>>>> such writes.  I think we should.  There's no legitimate
>>>> need for writing a null value to a flat field, I think.
>>>>
>>>> (But maybe there's a translation strategy, that I'm not
>>>> noticing, that could use this behavior?)
>>>>
>>>>>       -> reading the default value of this field (uninitialized)
>>>>>          returns the default value of its value class
>>>> If you can't write null w/o NPE, then the JVM can
>>>> still use the internal trick of allowing null as a
>>>> sentinel for the default value.
>>>>
>>>>> Case 1 is the object world as we know it today, no changes, no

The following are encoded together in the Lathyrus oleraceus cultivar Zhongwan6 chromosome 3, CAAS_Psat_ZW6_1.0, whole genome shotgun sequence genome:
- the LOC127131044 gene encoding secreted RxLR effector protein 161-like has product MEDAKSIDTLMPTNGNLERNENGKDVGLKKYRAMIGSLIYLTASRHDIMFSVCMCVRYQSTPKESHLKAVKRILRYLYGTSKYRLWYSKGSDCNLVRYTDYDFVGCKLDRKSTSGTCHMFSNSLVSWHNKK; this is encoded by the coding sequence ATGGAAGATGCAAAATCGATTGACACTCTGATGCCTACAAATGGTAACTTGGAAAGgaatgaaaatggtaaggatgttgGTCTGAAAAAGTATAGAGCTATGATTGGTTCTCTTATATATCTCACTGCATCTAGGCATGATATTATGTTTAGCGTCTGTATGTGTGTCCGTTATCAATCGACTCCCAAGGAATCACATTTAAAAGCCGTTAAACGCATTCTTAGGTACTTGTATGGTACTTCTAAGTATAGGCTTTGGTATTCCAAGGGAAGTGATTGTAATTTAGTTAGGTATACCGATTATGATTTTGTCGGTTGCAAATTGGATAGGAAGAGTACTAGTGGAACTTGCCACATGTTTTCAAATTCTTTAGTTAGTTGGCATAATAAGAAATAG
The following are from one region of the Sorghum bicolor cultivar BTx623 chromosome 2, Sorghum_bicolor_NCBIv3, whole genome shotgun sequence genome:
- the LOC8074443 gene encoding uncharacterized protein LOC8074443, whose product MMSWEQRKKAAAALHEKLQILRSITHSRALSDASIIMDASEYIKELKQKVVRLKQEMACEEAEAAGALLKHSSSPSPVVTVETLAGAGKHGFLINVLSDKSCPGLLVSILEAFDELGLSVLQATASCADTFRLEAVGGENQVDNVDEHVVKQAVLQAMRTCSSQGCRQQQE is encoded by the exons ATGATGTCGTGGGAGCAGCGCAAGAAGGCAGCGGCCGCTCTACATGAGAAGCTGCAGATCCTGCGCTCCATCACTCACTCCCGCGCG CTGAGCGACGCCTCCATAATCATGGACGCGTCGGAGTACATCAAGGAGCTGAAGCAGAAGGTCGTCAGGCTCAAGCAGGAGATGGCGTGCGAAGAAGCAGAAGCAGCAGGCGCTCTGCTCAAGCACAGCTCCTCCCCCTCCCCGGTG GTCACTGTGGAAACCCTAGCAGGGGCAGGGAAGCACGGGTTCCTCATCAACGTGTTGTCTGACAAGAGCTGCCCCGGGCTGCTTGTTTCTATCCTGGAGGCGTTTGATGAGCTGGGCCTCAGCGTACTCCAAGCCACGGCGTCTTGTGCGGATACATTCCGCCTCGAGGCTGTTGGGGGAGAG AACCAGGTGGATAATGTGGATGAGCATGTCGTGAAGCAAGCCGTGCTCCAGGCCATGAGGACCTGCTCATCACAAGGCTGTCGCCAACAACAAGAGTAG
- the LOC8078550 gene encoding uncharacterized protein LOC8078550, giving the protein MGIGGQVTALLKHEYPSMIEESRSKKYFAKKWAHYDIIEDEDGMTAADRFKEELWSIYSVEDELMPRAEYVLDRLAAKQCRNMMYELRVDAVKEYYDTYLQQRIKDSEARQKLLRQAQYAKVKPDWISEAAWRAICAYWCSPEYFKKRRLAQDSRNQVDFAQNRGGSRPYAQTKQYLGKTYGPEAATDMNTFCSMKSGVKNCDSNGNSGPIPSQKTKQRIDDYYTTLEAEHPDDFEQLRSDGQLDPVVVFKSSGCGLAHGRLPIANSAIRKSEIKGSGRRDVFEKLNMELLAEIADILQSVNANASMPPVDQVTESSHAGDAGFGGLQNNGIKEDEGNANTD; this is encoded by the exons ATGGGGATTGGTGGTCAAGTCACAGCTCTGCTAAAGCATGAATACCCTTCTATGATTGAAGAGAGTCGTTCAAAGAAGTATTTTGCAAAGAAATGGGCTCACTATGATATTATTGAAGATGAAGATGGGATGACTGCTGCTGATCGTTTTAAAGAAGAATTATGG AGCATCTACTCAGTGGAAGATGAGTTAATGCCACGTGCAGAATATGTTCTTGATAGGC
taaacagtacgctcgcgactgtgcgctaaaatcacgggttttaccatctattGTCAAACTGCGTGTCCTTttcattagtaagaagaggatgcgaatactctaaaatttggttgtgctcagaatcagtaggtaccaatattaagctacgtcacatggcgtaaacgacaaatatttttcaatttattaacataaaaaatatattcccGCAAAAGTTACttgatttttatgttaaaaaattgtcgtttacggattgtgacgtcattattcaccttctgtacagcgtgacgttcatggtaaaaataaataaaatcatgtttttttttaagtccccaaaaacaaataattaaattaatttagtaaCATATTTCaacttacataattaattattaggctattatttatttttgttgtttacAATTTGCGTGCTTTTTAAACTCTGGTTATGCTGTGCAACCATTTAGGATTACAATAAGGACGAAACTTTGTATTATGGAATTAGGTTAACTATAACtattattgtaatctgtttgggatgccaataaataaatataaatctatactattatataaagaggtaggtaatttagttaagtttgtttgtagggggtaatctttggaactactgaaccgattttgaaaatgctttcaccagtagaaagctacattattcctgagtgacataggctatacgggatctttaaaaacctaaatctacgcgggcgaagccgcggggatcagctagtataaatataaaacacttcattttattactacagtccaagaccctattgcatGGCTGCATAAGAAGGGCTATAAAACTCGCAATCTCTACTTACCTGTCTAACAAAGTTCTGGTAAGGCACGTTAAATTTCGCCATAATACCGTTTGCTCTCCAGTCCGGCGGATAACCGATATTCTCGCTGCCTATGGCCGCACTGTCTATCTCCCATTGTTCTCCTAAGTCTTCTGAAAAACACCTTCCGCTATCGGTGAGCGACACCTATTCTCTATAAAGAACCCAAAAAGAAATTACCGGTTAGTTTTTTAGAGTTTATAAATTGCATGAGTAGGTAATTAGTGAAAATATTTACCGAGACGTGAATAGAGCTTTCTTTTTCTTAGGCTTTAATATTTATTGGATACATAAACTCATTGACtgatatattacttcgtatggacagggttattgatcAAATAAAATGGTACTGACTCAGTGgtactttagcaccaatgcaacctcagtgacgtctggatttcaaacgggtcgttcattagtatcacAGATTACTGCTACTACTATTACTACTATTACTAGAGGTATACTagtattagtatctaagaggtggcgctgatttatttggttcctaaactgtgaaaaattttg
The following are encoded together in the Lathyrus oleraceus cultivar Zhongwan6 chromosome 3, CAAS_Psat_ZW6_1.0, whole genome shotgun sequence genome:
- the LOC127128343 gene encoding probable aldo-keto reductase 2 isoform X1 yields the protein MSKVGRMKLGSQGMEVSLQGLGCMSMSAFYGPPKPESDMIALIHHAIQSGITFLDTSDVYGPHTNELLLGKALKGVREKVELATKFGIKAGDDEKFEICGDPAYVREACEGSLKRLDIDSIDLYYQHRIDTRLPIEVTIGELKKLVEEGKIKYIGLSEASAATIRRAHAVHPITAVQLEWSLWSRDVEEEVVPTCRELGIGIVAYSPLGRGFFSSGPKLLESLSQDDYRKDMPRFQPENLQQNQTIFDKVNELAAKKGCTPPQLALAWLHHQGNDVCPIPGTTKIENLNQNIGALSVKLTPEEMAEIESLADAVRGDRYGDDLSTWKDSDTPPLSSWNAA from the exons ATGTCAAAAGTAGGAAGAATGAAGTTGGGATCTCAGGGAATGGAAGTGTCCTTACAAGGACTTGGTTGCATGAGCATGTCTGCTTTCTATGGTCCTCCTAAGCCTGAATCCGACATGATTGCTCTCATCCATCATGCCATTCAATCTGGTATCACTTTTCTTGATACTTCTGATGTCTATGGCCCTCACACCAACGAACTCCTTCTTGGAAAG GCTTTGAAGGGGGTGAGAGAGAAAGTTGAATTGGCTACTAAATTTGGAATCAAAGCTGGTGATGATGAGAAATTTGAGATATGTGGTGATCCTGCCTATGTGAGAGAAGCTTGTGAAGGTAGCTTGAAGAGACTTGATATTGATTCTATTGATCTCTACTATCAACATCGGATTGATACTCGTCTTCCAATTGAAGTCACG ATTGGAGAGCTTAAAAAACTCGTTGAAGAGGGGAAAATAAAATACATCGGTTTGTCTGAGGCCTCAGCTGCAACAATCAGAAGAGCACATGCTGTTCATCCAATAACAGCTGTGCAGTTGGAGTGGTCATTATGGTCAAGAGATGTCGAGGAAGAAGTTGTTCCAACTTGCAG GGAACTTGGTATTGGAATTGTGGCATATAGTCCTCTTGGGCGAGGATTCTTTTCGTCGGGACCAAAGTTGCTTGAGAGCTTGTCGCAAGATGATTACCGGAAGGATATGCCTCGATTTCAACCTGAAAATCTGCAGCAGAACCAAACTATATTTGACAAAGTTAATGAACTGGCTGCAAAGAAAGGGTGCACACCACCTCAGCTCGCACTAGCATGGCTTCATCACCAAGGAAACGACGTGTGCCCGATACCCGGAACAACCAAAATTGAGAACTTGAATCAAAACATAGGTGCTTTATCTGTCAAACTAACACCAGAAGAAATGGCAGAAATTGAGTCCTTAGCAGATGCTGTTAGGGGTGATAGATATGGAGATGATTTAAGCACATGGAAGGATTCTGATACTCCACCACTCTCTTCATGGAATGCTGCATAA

>>>>> additional runtime checks, values will be handled like objects.
>>>>> Case 2-A is the case where the ACC_FLAT has been mis-used
>>>>> on an object class.
>>>>> Case 2-B is the interesting value type case, and its semantic
>>>>> relies only on the presence of the ACC_FLAT flag, not on the
>>>>> decision of the JVM to flatten the field or not.
>>>> Exactly.
>>>>
>>>>> Checks to intercept
>>>>> the null value are easy to implement, all information they need
>>>>> are in the field descriptor and on the execution stack.
>>>> I agree.  Resolving the CONSTANT_Fieldref to the descriptor
>>>> will determine whether the *field* was declared ACC_FLAT.
>>>> In that case null writes will fail and null reads (if any) can be
>>>> handled in some manner convenient to the JVM.
>>>>
>>>>> Bytecode quickening or JIT compilation will help avoiding the ACC_FLAT
>>>>> test completely for cases 1 and 2-A.
>>>> Yes.
>>>>
>>>> — John
>